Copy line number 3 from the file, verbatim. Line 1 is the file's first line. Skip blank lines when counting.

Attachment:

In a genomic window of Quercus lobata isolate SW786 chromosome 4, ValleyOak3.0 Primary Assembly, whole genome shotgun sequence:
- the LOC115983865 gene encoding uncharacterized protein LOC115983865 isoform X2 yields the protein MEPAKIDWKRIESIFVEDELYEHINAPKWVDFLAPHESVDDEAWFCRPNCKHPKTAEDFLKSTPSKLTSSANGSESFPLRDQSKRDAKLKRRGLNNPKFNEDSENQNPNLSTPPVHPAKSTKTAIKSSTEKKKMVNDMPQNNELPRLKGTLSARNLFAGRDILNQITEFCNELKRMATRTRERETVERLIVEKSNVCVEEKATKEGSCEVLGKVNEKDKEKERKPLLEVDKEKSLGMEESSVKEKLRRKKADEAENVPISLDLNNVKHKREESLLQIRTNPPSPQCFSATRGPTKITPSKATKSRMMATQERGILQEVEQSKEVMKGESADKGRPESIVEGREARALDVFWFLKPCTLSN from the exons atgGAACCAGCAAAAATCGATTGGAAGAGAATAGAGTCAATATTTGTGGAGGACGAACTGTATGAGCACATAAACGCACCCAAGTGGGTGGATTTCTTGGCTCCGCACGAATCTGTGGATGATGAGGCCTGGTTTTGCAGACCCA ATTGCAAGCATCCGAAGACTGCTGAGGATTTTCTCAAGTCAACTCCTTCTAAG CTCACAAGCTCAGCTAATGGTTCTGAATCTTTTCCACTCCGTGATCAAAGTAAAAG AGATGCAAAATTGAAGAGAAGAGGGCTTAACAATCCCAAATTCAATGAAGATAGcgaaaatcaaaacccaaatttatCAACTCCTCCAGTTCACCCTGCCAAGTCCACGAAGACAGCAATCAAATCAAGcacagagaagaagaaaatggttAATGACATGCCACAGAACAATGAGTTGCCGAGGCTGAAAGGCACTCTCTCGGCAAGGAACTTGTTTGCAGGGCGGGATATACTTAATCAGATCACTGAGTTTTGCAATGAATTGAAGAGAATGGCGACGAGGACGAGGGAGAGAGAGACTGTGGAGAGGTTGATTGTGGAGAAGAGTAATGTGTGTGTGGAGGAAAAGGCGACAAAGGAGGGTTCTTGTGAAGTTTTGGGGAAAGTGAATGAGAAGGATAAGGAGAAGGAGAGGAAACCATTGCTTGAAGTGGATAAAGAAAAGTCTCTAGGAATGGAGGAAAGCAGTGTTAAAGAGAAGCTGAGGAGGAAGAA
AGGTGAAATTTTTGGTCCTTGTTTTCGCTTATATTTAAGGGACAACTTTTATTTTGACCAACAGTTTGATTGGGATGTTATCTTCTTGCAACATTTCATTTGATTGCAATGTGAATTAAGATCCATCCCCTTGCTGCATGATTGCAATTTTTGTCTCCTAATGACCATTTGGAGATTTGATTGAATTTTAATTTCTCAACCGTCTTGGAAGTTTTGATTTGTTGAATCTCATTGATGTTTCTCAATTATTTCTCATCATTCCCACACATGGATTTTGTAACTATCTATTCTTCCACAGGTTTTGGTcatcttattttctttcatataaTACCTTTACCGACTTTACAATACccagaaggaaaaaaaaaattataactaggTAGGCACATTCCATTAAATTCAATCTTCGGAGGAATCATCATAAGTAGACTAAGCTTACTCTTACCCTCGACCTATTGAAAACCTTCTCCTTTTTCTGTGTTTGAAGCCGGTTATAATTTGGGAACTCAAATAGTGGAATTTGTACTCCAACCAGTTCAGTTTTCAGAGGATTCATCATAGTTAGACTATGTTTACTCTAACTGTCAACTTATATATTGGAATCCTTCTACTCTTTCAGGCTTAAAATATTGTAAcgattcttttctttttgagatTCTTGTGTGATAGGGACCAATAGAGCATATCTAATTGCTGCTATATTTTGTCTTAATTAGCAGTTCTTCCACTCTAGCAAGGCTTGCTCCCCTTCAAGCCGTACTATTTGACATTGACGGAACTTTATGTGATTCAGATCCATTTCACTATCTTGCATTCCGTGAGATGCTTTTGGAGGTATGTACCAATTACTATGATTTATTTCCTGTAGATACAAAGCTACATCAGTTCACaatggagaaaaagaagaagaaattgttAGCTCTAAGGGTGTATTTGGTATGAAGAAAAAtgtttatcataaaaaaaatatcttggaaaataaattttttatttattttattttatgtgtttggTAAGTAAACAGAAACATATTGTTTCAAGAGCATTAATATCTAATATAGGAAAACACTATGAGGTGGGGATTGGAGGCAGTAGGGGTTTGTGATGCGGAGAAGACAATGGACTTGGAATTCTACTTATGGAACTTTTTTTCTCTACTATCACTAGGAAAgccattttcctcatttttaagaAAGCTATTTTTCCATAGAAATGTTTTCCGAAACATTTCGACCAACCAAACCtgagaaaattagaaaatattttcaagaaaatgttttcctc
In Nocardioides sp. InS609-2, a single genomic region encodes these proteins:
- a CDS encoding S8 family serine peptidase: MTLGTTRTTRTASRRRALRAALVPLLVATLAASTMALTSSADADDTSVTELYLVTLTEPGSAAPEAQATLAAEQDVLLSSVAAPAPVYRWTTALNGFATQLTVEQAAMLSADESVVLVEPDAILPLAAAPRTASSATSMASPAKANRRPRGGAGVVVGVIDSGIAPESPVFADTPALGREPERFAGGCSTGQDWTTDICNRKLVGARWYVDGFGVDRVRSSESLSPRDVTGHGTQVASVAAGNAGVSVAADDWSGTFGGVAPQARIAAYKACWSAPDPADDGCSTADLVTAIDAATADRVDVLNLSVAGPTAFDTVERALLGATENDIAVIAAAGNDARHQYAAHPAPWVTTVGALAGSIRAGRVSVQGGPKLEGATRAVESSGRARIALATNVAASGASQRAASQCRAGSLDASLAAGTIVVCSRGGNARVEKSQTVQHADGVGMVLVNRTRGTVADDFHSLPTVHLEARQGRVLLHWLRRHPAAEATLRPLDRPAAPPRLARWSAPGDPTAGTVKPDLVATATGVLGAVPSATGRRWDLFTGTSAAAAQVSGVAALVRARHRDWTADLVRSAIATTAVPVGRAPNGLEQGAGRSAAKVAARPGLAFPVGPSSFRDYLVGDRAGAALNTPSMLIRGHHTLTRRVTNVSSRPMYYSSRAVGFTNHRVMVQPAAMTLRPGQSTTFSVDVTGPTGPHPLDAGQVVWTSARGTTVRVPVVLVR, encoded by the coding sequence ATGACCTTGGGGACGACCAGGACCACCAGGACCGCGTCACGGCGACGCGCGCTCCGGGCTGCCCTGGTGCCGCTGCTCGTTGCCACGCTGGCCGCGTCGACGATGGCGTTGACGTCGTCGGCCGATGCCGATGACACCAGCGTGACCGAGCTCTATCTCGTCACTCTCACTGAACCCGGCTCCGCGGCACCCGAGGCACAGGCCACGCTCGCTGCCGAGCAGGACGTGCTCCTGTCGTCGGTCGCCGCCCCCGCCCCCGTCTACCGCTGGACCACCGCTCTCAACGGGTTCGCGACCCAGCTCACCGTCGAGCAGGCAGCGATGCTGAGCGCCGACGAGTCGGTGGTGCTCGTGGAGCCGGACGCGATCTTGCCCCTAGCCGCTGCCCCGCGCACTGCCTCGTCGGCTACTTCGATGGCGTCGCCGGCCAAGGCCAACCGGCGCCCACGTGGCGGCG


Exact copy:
AGGTGAAATTTTTGGTCCTTGTTTTCGCTTATATTTAAGGGACAACTTTTATTTTGACCAACAGTTTGATTGGGATGTTATCTTCTTGCAACATTTCATTTGATTGCAATGTGAATTAAGATCCATCCCCTTGCTGCATGATTGCAATTTTTGTCTCCTAATGACCATTTGGAGATTTGATTGAATTTTAATTTCTCAACCGTCTTGGAAGTTTTGATTTGTTGAATCTCATTGATGTTTCTCAATTATTTCTCATCATTCCCACACATGGATTTTGTAACTATCTATTCTTCCACAGGTTTTGGTcatcttattttctttcatataaTACCTTTACCGACTTTACAATACccagaaggaaaaaaaaaattataactaggTAGGCACATTCCATTAAATTCAATCTTCGGAGGAATCATCATAAGTAGACTAAGCTTACTCTTACCCTCGACCTATTGAAAACCTTCTCCTTTTTCTGTGTTTGAAGCCGGTTATAATTTGGGAACTCAAATAGTGGAATTTGTACTCCAACCAGTTCAGTTTTCAGAGGATTCATCATAGTTAGACTATGTTTACTCTAACTGTCAACTTATATATTGGAATCCTTCTACTCTTTCAGGCTTAAAATATTGTAAcgattcttttctttttgagatTCTTGTGTGATAGGGACCAATAGAGCATATCTAATTGCTGCTATATTTTGTCTTAATTAGCAGTTCTTCCACTCTAGCAAGGCTTGCTCCCCTTCAAGCCGTACTATTTGACATTGACGGAACTTTATGTGATTCAGATCCATTTCACTATCTTGCATTCCGTGAGATGCTTTTGGAGGTATGTACCAATTACTATGATTTATTTCCTGTAGATACAAAGCTACATCAGTTCACaatggagaaaaagaagaagaaattgttAGCTCTAAGGGTGTATTTGGTATGAAGAAAAAtgtttatcataaaaaaaatatcttggaaaataaattttttatttattttattttatgtgtttggTAAGTAAACAGAAACATATTGTTTCAAGAGCATTAATATCTAATATAGGAAAACACTATGAGGTGGGGATTGGAGGCAGTAGGGGTTTGTGATGCGGAGAAGACAATGGACTTGGAATTCTACTTATGGAACTTTTTTTCTCTACTATCACTAGGAAAgccattttcctcatttttaagaAAGCTATTTTTCCATAGAAATGTTTTCCGAAACATTTCGACCAACCAAACCtgagaaaattagaaaatattttcaagaaaatgttttcctc